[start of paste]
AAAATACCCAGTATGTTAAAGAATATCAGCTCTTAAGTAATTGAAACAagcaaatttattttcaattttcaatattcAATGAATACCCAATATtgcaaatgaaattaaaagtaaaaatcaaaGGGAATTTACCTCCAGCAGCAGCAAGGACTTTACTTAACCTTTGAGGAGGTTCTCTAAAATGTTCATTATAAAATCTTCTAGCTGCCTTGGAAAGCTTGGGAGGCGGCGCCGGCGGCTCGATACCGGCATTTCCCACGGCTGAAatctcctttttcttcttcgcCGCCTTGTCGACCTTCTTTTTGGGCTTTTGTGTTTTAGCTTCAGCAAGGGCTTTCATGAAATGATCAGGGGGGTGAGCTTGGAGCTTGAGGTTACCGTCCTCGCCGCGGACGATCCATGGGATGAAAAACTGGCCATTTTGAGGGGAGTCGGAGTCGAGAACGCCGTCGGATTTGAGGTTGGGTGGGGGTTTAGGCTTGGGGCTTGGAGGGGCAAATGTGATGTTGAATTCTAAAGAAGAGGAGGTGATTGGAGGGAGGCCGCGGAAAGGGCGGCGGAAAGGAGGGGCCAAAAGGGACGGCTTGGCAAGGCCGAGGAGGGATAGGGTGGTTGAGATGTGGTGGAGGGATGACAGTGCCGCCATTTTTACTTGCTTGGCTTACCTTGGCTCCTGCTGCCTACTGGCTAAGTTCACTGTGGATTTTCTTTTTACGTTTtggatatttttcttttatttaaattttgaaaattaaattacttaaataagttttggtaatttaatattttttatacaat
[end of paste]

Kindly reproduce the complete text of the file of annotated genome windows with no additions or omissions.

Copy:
AAAATACCCAGTATGTTAAAGAATATCAGCTCTTAAGTAATTGAAACAagcaaatttattttcaattttcaatattcAATGAATACCCAATATtgcaaatgaaattaaaagtaaaaatcaaaGGGAATTTACCTCCAGCAGCAGCAAGGACTTTACTTAACCTTTGAGGAGGTTCTCTAAAATGTTCATTATAAAATCTTCTAGCTGCCTTGGAAAGCTTGGGAGGCGGCGCCGGCGGCTCGATACCGGCATTTCCCACGGCTGAAatctcctttttcttcttcgcCGCCTTGTCGACCTTCTTTTTGGGCTTTTGTGTTTTAGCTTCAGCAAGGGCTTTCATGAAATGATCAGGGGGGTGAGCTTGGAGCTTGAGGTTACCGTCCTCGCCGCGGACGATCCATGGGATGAAAAACTGGCCATTTTGAGGGGAGTCGGAGTCGAGAACGCCGTCGGATTTGAGGTTGGGTGGGGGTTTAGGCTTGGGGCTTGGAGGGGCAAATGTGATGTTGAATTCTAAAGAAGAGGAGGTGATTGGAGGGAGGCCGCGGAAAGGGCGGCGGAAAGGAGGGGCCAAAAGGGACGGCTTGGCAAGGCCGAGGAGGGATAGGGTGGTTGAGATGTGGTGGAGGGATGACAGTGCCGCCATTTTTACTTGCTTGGCTTACCTTGGCTCCTGCTGCCTACTGGCTAAGTTCACTGTGGATTTTCTTTTTACGTTTtggatatttttcttttatttaaattttgaaaattaaattacttaaataagttttggtaatttaatattttttatacaat